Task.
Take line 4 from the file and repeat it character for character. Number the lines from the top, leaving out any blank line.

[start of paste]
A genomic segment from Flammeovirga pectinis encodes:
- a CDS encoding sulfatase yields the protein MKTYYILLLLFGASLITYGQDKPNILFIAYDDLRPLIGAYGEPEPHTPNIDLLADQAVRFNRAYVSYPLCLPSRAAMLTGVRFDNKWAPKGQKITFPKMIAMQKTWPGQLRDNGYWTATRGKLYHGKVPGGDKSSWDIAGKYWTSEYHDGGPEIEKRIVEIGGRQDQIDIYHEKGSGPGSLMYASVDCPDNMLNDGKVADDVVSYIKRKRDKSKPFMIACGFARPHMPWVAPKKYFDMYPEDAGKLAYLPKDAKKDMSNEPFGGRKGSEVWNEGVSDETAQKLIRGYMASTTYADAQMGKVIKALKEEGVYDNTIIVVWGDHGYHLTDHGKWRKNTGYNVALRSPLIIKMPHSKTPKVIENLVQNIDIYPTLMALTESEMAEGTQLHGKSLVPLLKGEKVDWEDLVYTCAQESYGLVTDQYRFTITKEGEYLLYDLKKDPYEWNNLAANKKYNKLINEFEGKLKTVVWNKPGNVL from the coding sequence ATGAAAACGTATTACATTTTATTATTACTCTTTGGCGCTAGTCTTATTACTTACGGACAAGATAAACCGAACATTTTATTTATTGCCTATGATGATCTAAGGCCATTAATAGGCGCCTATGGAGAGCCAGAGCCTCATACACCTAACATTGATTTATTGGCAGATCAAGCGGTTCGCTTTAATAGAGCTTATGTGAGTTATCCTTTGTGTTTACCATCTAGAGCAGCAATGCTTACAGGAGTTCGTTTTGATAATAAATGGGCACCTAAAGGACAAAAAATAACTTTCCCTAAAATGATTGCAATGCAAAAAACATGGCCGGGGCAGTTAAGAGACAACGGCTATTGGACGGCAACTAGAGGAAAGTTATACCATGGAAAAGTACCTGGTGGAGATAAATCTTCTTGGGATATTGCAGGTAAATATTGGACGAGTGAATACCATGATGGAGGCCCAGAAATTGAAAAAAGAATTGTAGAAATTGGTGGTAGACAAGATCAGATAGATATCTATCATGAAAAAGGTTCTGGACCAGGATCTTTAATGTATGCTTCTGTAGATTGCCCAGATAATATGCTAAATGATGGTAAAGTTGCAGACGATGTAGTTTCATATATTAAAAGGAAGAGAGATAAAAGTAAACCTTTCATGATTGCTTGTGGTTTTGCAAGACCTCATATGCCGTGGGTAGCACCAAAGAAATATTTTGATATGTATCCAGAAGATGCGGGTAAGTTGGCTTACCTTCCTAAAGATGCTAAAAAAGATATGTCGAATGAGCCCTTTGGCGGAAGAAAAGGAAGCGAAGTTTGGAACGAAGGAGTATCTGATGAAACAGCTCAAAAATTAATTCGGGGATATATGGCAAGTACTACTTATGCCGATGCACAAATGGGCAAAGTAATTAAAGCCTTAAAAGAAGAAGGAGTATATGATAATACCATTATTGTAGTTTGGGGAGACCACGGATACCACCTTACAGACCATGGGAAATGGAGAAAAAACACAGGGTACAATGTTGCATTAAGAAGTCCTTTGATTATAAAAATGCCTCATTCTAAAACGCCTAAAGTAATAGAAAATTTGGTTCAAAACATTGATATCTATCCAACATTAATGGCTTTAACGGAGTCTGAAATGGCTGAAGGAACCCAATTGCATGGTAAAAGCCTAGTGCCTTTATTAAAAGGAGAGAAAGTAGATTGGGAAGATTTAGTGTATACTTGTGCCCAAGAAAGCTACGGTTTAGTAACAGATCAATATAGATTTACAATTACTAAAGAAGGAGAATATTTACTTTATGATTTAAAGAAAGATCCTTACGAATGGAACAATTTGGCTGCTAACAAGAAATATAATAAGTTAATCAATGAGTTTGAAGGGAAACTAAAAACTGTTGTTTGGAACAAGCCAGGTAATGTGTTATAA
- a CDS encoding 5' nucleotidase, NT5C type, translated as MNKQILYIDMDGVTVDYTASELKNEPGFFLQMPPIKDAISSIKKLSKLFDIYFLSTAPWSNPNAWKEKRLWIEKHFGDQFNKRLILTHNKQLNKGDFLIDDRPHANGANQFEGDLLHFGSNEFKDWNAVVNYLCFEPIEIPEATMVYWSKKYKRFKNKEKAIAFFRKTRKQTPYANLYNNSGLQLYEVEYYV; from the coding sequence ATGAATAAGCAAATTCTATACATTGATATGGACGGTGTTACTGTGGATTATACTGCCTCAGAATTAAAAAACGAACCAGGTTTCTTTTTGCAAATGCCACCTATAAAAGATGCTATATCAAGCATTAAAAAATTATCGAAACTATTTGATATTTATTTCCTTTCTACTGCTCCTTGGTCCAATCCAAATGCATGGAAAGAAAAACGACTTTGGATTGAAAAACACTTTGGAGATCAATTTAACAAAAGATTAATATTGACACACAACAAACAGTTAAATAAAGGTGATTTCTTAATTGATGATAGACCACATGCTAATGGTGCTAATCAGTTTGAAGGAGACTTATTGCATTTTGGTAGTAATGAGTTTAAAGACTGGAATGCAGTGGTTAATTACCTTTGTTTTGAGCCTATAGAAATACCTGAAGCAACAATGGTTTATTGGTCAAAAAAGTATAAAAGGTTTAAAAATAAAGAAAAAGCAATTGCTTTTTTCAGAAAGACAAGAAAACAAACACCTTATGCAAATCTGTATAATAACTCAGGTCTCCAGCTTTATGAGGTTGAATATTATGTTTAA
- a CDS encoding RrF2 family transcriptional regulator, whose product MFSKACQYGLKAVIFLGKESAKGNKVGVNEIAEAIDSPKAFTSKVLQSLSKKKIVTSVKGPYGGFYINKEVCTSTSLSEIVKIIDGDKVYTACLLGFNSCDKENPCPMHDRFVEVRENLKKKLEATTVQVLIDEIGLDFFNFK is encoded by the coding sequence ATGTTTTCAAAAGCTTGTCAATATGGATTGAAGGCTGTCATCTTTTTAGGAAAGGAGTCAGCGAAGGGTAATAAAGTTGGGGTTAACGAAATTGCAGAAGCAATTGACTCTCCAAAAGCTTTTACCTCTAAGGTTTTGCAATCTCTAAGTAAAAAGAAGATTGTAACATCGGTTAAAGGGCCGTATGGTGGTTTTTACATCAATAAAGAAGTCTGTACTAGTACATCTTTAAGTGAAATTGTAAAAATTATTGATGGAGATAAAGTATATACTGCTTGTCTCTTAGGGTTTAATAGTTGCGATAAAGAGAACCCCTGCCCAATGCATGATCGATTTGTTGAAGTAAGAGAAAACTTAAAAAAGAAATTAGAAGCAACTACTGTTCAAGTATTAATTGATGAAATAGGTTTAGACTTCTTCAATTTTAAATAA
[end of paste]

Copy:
- a CDS encoding RrF2 family transcriptional regulator, whose product MFSKACQYGLKAVIFLGKESAKGNKVGVNEIAEAIDSPKAFTSKVLQSLSKKKIVTSVKGPYGGFYINKEVCTSTSLSEIVKIIDGDKVYTACLLGFNSCDKENPCPMHDRFVEVRENLKKKLEATTVQVLIDEIGLDFFNFK is encoded by the coding sequence ATGTTTTCAAAAGCTTGTCAATATGGATTGAAGGCTGTCATCTTTTTAGGAAAGGAGTCAGCGAAGGGTAATAAAGTTGGGGTTAACGAAATTGCAGAAGCAATTGACTCTCCAAAAGCTTTTACCTCTAAGGTTTTGCAATCTCTAAGTAAAAAGAAGATTGTAACATCGGTTAAAGGGCCGTATGGTGGTTTTTACATCAATAAAGAAGTCTGTACTAGTACATCTTTAAGTGAAATTGTAAAAATTATTGATGGAGATAAAGTATATACTGCTTGTCTCTTAGGGTTTAATAGTTGCGATAAAGAGAACCCCTGCCCAATGCATGATCGATTTGTTGAAGTAAGAGAAAACTTAAAAAAGAAATTAGAAGCAACTACTGTTCAAGTATTAATTGATGAAATAGGTTTAGACTTCTTCAATTTTAAATAA